WASHINGTON -- Michigan Gov. Rick Snyder (R) met with Democrats in Michigan's congressional delegation on Monday morning on the controversial "right to work" bill being fast-tracked by the GOP-controlled state legislature.
Sen. Carl Levin, along with Reps. Hansen Clarke, Jon Conyers, Dave Curson, John Dingell, Sander Levin and Gary Peters, were in the meeting, according to a congressional aide involved. Rep.-elect Dan Kildee also attended. Sen. Debbie Stabenow was not at the meeting because of a previously scheduled tour of Hurricane Sandy damage in New Jersey, but she met with Snyder separately over the weekend and called in to the delegation's post-meeting press conference.
At the press conference, Levin said the Democratic lawmakers had urged the governor to veto the right-to-work bill or at least ask the legislature to delay its Tuesday vote on it. Snyder told them he would "seriously" consider their concerns, Levin said.
Peters spoke with The Huffington Post after the meeting and said if Snyder does sign the bill into law, he should at least support putting right to work before the public as a ballot initiative. Currently, the legislation is a spending bill, so it can't be put forward as a referendum.
"I asked the governor, if he's not willing to veto it or not willing to delay, certainly he has two options," said Peters. "One, there will be an amendment that will be proposed in the state legislature to put this to a vote of the people. Hopefully he will support it. If he can't support that amendment, he should, at a minimum, strike the line -- he has line-item veto power as state governor -- he should strike the line for the appropriation to allow the people of the state of Michigan to vote."
Michigan is set to become the 24th right-to-work state, after Republican lawmakers rushed through legislation on the issue. Michigan's rules require that the House and Senate wait five days before voting on each other's bills. The legislature is set to reconvene on Tuesday, when it is expected to approve final passage of the right-to-work legislation. Snyder could sign it the same day. Thousands of union supporters protested at the state capitol in Lansing last week, and more protests are expected in the coming days.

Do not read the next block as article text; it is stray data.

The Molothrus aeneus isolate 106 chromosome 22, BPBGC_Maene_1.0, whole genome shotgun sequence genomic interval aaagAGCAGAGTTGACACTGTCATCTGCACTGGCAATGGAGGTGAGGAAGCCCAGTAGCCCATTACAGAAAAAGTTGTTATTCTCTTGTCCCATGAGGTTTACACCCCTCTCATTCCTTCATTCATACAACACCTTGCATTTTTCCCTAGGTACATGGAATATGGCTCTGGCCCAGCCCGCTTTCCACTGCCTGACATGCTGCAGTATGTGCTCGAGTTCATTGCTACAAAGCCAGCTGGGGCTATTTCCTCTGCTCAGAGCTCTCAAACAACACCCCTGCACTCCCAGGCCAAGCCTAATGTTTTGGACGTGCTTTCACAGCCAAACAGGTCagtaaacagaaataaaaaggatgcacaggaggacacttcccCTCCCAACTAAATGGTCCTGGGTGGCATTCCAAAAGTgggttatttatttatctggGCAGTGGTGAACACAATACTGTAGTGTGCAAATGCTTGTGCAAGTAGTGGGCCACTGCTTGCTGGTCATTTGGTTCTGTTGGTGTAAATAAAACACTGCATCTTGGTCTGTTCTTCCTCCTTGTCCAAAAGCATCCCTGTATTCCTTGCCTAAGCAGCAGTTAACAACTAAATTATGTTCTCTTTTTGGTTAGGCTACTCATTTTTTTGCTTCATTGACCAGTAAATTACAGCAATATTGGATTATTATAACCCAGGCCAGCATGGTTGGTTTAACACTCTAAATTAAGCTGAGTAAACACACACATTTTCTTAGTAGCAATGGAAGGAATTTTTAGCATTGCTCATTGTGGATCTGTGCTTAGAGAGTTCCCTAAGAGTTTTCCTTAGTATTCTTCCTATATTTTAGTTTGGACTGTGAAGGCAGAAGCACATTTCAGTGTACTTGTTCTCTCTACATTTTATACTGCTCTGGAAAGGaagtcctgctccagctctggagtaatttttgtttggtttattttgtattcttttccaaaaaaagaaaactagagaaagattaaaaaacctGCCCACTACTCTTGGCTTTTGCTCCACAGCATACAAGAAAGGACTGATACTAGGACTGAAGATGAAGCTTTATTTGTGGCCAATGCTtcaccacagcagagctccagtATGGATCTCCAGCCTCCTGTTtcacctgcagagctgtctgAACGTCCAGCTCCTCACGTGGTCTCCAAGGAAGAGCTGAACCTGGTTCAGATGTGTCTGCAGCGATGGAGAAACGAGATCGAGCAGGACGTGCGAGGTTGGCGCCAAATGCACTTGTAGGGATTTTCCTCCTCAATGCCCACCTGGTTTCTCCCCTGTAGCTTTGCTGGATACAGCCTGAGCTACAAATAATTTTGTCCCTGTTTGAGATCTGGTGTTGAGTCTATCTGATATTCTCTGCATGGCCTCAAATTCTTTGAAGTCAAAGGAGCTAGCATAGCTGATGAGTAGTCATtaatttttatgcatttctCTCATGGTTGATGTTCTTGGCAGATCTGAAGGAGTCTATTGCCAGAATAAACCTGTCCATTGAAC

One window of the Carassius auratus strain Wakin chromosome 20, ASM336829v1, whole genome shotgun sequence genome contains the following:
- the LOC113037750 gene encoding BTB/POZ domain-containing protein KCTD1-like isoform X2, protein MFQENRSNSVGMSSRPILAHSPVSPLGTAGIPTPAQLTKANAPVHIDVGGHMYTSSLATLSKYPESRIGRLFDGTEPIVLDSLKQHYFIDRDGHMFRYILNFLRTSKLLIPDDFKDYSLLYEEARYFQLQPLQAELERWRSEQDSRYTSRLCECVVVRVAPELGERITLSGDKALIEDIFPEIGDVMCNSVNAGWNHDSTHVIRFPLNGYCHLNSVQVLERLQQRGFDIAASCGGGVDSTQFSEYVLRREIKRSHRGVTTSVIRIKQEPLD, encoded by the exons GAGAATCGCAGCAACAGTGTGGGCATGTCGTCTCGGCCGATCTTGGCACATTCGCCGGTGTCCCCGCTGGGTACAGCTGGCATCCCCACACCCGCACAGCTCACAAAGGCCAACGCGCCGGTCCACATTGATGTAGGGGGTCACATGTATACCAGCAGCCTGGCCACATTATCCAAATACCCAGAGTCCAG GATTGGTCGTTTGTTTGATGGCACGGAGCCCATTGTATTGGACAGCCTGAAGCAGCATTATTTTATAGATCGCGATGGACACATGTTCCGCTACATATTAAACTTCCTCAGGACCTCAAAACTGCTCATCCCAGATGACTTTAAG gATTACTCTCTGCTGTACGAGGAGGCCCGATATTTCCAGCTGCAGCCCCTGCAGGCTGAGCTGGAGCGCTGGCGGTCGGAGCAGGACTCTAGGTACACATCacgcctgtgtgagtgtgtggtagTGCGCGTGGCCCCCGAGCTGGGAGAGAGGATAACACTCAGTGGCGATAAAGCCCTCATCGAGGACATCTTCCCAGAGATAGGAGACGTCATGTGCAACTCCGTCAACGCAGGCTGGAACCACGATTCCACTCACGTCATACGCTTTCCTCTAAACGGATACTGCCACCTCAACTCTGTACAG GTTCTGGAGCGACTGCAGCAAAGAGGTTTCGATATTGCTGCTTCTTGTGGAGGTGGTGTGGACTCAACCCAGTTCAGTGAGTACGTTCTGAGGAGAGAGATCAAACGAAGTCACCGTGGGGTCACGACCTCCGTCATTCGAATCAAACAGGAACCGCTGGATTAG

Right-to-work legislation would ban automatic payroll deductions of union dues. Supporters say workers who don't want to belong to a union shouldn't be forced to pay dues. Opponents, however, point out that these non-payers will reap the benefits of a unionized workplace without paying their fair share.
"What this is really about is defunding unions," said Steve Cook, president of Michigan Education Association, on Friday. "They're attacking the collective bargaining process. They want to force unions to basically have to provide services, benefits and the protections to non-members who will not pay a penny for them. It defunds unions. It cripples unions."
While labor officials acknowledge there is little they can do to stop the bill from becoming law at this point, unions are essentially declaring an all-out war on politicians who back right to work -- including raising the possibility of recalling them from office, as was attempted in Wisconsin.
"They've awakened a sleeping giant," United Auto Workers President Bob King told the Associated Press. "Not just union members. A lot of regular citizens, non-union households, realize this is a negative thing."
President Barack Obama is in Detroit on Monday for a speech on the so-called fiscal cliff, and he is expected to weigh in on right to work.
Senate Majority Leader Harry Reid (D-Nev.) also weighed in on the issue on Monday, illustrating the increased national attention the battle is receiving.
“This is a blatant attempt by Michigan Republicans to assault the collective bargaining process and undermine the standard of living it has helped foster," he said in a statement. "This effort continues a dangerous trend set by Republican-led state legislatures across the nation, and it is another instance of the Tea Party needlessly sowing division and setting Republicans' economic agenda. Elected officials, labor leaders and business leaders can and should work towards the common goals of job creation, improving our economy and strengthening middle-class families. But this partisan power grab is a setback to prospects for compromise."
When asked for comment about the meeting, Snyder spokeswoman Sara Wurfel told The Huffington Post, "It's just part of his commitment to being a good listener and having continued, open dialogue and building working relationships even when and where there are issues of disagreement. They expressed their concerns and views and the Governor did as well."
Ari Adler, press secretary for Michigan House Speaker Jase Bolger (R-Marshall), dismissed the involvement of the Democrats in the congressional delegation.
"Congressional Democrats are trying to tell Republicans in Michigan to slow down and not do our job in Lansing while they fail to resolve the nation's fiscal cliff crisis or even approve a budget," he told The Huffington Post in a statement. "Maybe they should spend less time lecturing others and focus on getting their own jobs done first. This is Lansing -- we get things done here."
This article was updated with additional details from the meeting.